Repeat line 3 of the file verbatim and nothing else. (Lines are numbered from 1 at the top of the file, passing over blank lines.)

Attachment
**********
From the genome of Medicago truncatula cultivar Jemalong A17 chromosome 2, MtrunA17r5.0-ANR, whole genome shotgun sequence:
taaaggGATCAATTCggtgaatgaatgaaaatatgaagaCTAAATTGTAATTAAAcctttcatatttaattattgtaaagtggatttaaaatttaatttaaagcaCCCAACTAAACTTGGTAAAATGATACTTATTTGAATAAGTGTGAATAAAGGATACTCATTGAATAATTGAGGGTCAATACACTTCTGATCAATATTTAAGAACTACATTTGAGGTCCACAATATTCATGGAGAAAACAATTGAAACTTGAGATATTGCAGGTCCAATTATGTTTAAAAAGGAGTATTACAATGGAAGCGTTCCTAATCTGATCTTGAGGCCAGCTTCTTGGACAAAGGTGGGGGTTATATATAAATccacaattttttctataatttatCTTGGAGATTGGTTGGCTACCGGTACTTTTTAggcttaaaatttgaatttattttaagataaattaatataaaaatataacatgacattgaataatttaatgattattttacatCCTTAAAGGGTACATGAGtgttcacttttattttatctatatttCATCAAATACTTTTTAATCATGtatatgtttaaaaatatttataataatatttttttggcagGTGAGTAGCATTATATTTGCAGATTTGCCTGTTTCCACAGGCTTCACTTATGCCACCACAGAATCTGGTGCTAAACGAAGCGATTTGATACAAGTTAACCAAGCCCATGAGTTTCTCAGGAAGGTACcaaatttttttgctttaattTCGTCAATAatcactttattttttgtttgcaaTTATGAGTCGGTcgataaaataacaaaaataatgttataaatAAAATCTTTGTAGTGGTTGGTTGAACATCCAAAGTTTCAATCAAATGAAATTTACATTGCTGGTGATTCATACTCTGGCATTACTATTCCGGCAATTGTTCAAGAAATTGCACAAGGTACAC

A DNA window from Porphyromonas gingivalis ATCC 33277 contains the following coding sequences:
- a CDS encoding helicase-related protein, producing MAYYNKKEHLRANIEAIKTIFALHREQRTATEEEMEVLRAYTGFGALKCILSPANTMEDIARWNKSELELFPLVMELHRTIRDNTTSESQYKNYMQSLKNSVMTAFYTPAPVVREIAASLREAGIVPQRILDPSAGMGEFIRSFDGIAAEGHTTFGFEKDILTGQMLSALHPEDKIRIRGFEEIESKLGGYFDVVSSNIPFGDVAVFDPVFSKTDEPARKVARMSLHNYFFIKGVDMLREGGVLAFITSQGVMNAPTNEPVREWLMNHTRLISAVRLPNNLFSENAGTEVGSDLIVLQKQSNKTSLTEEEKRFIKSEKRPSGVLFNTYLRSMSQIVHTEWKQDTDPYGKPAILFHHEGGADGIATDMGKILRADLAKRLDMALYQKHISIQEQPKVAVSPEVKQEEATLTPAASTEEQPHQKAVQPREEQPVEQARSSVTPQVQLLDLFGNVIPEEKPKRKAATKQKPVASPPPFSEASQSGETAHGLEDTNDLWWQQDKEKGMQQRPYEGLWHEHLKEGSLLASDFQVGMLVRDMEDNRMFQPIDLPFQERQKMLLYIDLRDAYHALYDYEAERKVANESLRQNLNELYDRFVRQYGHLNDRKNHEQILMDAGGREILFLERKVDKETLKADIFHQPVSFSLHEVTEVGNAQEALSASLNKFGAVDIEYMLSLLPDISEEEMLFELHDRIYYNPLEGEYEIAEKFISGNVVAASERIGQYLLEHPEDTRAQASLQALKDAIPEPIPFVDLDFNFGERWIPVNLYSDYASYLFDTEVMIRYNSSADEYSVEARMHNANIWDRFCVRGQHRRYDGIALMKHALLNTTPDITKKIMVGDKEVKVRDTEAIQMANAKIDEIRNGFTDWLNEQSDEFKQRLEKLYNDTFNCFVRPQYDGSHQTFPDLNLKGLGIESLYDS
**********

A DNA window from Porphyromonas gingivalis ATCC 33277 contains the following coding sequences: